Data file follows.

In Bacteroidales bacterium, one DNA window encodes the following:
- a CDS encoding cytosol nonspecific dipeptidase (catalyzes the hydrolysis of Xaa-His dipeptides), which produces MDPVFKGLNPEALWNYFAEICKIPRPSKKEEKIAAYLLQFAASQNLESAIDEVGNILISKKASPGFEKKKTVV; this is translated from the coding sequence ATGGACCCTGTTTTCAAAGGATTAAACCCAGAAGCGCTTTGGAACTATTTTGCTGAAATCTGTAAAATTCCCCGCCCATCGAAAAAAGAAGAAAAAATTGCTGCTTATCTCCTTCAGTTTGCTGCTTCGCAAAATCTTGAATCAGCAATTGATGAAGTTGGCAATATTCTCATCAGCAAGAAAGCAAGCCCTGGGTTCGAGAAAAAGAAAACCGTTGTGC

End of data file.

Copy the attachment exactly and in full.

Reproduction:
In Bacteroidales bacterium, one DNA window encodes the following:
- a CDS encoding cytosol nonspecific dipeptidase (catalyzes the hydrolysis of Xaa-His dipeptides), which produces MDPVFKGLNPEALWNYFAEICKIPRPSKKEEKIAAYLLQFAASQNLESAIDEVGNILISKKASPGFEKKKTVV; this is translated from the coding sequence ATGGACCCTGTTTTCAAAGGATTAAACCCAGAAGCGCTTTGGAACTATTTTGCTGAAATCTGTAAAATTCCCCGCCCATCGAAAAAAGAAGAAAAAATTGCTGCTTATCTCCTTCAGTTTGCTGCTTCGCAAAATCTTGAATCAGCAATTGATGAAGTTGGCAATATTCTCATCAGCAAGAAAGCAAGCCCTGGGTTCGAGAAAAAGAAAACCGTTGTGC